What is in this article?:
- Central Coast wine grape growers will not soon forget 2011, unfortunately, for mostly the wrong reasons.
- Growers saw improved prices without yields to cash in on a market turnaround.
- If there was a silver lining, the low yields seem to be offering promising intense flavors in the final wine.
- Weather was the story of 2011.
Grape grower Dana Merrill’s company of Templeton, Calif., reports coastal wine grape yields are very low in 2011. “Our yields will be very low this year. Even without the frost, we’d be looking at a lighter-than-normal crop. But throw in the frosted blocks and I wouldn’t be surprised if we’re 40 percent off normal on our yields.”
Grape grower and winemaker Steve Thompson is one Central Coast grower who’s glad to see the season finally end. “This year was brutal,” he says. “Yields were terrible, but farming costs didn’t go down. I’m relieved the crop is in.”
The owner of Coyote Moon Vineyard and Twin Coyotes Winery, he grows 32 acres of Cabernet Sauvignon, Petite Sirah, Sauvignon Blanc and Vermentino near Paso Robles, Calif. He began this year’s harvest with the Sauvignon Blanc on Sept. 2. That was about two weeks later than usual. He finished picking his grapes on Oct. 20.
“Last year, we picked about 90 tons of Sauvignon Blanc,” he says. “This year we got just 14 tons. “Overall, yields in his freeze-damaged vineyard were off 40 percent this year,” reports Thompson, whose crop was insured for frost.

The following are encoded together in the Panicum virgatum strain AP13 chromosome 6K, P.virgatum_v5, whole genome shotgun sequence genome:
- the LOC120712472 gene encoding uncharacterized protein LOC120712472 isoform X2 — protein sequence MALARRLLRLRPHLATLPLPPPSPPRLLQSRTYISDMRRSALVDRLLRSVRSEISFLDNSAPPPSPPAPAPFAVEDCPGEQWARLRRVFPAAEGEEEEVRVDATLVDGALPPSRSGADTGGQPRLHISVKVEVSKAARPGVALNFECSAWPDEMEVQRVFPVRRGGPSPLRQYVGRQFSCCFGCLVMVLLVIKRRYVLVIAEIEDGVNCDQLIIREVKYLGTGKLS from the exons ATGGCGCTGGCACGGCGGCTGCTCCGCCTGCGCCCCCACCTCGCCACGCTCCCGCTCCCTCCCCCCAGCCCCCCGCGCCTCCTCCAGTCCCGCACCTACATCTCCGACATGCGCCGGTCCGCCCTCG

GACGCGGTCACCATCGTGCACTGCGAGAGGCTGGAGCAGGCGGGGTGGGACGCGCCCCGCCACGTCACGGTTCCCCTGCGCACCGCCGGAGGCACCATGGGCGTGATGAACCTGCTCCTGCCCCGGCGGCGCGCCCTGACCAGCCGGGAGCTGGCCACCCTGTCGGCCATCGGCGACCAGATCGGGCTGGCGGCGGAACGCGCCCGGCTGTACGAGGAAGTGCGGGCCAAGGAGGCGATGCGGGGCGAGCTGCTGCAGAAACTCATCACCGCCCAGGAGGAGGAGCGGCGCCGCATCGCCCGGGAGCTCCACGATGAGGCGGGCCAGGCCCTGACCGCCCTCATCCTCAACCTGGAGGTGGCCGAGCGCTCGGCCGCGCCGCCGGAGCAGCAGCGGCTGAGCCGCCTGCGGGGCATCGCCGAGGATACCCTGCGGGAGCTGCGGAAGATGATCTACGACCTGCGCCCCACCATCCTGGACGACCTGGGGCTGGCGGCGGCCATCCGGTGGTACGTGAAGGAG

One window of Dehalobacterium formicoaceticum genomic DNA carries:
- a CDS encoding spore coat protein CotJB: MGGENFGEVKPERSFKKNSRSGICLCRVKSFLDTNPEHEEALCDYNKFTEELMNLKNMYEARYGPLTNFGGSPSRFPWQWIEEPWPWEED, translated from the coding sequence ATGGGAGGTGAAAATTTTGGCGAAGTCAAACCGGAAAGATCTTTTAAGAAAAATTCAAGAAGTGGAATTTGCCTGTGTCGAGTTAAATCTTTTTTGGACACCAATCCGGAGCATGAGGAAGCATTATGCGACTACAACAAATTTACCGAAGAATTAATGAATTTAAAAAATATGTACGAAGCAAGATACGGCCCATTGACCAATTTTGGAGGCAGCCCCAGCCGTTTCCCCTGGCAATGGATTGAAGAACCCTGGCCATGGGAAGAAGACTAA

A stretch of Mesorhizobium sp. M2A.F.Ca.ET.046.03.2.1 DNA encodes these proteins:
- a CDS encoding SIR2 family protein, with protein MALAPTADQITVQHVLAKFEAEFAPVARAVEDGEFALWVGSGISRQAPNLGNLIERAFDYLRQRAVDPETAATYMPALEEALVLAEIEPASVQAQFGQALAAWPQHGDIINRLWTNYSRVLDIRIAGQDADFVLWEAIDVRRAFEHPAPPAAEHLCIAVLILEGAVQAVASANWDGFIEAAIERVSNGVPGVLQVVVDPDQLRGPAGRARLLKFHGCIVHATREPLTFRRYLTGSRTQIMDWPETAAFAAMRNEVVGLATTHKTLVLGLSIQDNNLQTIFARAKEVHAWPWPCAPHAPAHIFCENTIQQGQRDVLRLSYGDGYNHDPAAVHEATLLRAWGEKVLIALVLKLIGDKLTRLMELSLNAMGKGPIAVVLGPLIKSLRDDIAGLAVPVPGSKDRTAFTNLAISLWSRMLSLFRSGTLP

He escaped the early October rain with minimal damage. He got the last of his Cabernet Sauvignon off the vine the day before the rain began. And all but one acre of his Petite Sirah had been harvested by then. With its tight clusters, this variety is especially vulnerable to fungal disease. Two days after the rain he sprayed the vines with a fungicide to protect them from any powdery mildew. A week later he harvested the grapes without any damage.
But, for many growers the season is not yet over. Some expect still to be picking grapes into November, much later than usual.
Another bright spot for Thompson has been the quality of his fruit this year, which he attributes to the extra long hang time of his grapes.
“The quality has been exceptional,” he says. “The quality of the Vermentino, in particular, has been fabulous.”
Thompson reports Brix readings 22 to 22.5 degrees; for his Sauvignon Blanc; 23 for his Vermentino; 24 to 25 for his Petite Sirah and 25 for his Cabernet Sauvignon. In terms of acids, the pH of his grapes tested at about 3.5.
Near San Luis Obispo, Calif., in the Edna Valley of San Luis Obispo County, Jean- Pierre Wolff rushed to finish harvesting his 50-plus acres of Chardonnay grapes by Oct. 24. He has sprayed his remaining varieties for Botrytis following the early October rain. The harvest of Wolff Vineyards and Winery’s 125 acres of grapes this year began with 34 acres of Pinot Noir on Oct. 7 — about four weeks later than an average season. The two other varieties — Syrah and Petite Sirah — are running about three weeks later than usual. Wolff doesn’t plan to start picking those grapes until the first or second week of November.
“It’s definitely been a challenging year,” he says. “The April freeze and the cool summer have certainly impacted the quantity of grapes. Our Pinot production was down about 30 percent and our situation is similar to others in the valley.”
His Chardonnay yields are down, also. However, because his Syrah and Petite Sirah bud out about three to four weeks after his Pinot Noir and Chardonnay, they escaped the April freeze unharmed. So, considering the cooler growing season, he expects production of these two later-blooming varieties could be close to average or just a little lower this year.